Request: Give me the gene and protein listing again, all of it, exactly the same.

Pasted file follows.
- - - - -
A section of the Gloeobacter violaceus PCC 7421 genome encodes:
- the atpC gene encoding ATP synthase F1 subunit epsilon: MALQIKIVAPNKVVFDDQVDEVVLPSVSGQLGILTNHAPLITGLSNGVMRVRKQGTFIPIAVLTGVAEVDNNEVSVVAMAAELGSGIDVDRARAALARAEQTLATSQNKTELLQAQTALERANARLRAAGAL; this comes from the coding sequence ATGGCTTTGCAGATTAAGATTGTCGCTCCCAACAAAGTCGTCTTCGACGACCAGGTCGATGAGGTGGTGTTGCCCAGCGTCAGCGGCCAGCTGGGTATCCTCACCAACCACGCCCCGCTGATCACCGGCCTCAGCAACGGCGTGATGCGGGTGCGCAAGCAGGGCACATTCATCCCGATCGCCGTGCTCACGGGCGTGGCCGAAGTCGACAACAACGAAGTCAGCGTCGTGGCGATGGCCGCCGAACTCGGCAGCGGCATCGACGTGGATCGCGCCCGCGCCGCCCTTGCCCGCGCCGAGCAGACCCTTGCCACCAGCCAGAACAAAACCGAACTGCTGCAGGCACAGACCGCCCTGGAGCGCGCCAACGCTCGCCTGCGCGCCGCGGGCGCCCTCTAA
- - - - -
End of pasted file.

A section of the Gloeobacter violaceus PCC 7421 genome encodes:
- the atpC gene encoding ATP synthase F1 subunit epsilon: MALQIKIVAPNKVVFDDQVDEVVLPSVSGQLGILTNHAPLITGLSNGVMRVRKQGTFIPIAVLTGVAEVDNNEVSVVAMAAELGSGIDVDRARAALARAEQTLATSQNKTELLQAQTALERANARLRAAGAL; this comes from the coding sequence ATGGCTTTGCAGATTAAGATTGTCGCTCCCAACAAAGTCGTCTTCGACGACCAGGTCGATGAGGTGGTGTTGCCCAGCGTCAGCGGCCAGCTGGGTATCCTCACCAACCACGCCCCGCTGATCACCGGCCTCAGCAACGGCGTGATGCGGGTGCGCAAGCAGGGCACATTCATCCCGATCGCCGTGCTCACGGGCGTGGCCGAAGTCGACAACAACGAAGTCAGCGTCGTGGCGATGGCCGCCGAACTCGGCAGCGGCATCGACGTGGATCGCGCCCGCGCCGCCCTTGCCCGCGCCGAGCAGACCCTTGCCACCAGCCAGAACAAAACCGAACTGCTGCAGGCACAGACCGCCCTGGAGCGCGCCAACGCTCGCCTGCGCGCCGCGGGCGCCCTCTAA